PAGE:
There are a few that offer 1.8M high rads. Your ceilings are about a foot higher than normal, so as long as its properly insulated I think it will be fine.
     
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  10. Lower

    Lower

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    I fitted vertical rads in our old house to replace conventional rads of a slightly lower BTU rating.

    I regretted it. The vertical rads just didn't heat the room as well as the conventional radiators. I wouldn't do it again.
     
  11. John D v2.0

    John D v2.0

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    Lower does your house have good insulation though?

    Just to reinforce this, we did the opposite in our lounge, changed a double panel radiator at one end of the room that didn't heat the place well with three 300mm high single panel rads spread across the outside wall (poor man's skirting heating?) And it's much better for heating the room.

    However the lounge has solid walls so high heat loss.
     
  12. Lower

    Lower

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    The house in question was a 1920's build semi with solid walls but the room was a lounge which had 3 internal walls and 1 bay window protruding from an external wall. The room was warm enough with the original double panel radiator under the window but cold when the vertical rad was fitted to a section of the external wall. The radiator would get hot but just wasn't anywhere near as good at transmitting that heat to the room at a low enough level that we benefited from it.
     
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  13. John D v2.0

    John D v2.0

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    Pretty much the same as ours then! Sounds like for solid walls vertical rads are a no go, but for modern new build shouldn't be as much of a problem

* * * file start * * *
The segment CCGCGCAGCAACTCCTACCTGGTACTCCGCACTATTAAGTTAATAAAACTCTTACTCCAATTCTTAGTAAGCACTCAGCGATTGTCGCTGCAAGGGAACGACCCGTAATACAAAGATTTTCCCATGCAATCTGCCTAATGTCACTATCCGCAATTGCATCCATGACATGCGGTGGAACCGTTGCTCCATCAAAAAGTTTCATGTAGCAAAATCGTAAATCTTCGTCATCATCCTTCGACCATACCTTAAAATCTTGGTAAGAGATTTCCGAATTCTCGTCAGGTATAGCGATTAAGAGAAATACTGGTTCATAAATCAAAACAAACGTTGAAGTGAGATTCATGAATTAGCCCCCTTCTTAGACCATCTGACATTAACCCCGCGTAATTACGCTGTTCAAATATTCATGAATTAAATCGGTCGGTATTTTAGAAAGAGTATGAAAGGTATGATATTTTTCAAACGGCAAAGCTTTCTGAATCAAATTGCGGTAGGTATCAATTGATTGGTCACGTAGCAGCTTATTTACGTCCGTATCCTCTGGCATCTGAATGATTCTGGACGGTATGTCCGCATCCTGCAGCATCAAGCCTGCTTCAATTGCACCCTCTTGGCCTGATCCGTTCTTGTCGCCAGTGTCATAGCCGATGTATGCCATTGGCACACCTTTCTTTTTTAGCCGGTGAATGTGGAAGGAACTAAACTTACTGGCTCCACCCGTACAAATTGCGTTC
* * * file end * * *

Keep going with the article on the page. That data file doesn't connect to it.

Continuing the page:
14. motorbiking

    motorbiking

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    I have a room approx 12m x 10m (though its not square and is 12 x 6 in places). Its toasty warm, 1920s house (though all external walls have been upgraded or are new) the least efficient has 20mm of celotex on 9" solid walls. It has a high vaulted ceiling in places.

    I have 2 x half circle column rads 1.8m high - They are quite old and I think their output is somewhere between 1.5 and 3kw.
    I have a double row tower rad which is 2kw and a smaller one which is 1kw
    We also have a 4kw log stove.

    The radiators are easily sufficient to heat the room. as they are spread out around the room
    [​IMG]
    [​IMG]
     
  15. RigidRaider

    RigidRaider

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    I also regret fitting vertical rads in our hall and kitchen.

    Firstly, I don't believe the thermal output is as much as it would be if the rad was mounted sideways where a broad band of air could pass through the fins and collect heat.

    Secondly, the intense area of heat just above the rad and close to the ceiling has caused the paste to let go of the lining paper on the ceiling, meaning the edges of the sheets have peeled away. I have to keep going up with diluted PVA on a brush and trying to get it under the lining paper, which is making a mess.

    I can see where they might be appropriate in a room with no wide area of wall but otherwise I'd stick to wide radiators or better, under-floor heating.
     
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  16. DIYnot Local

    DIYnot Local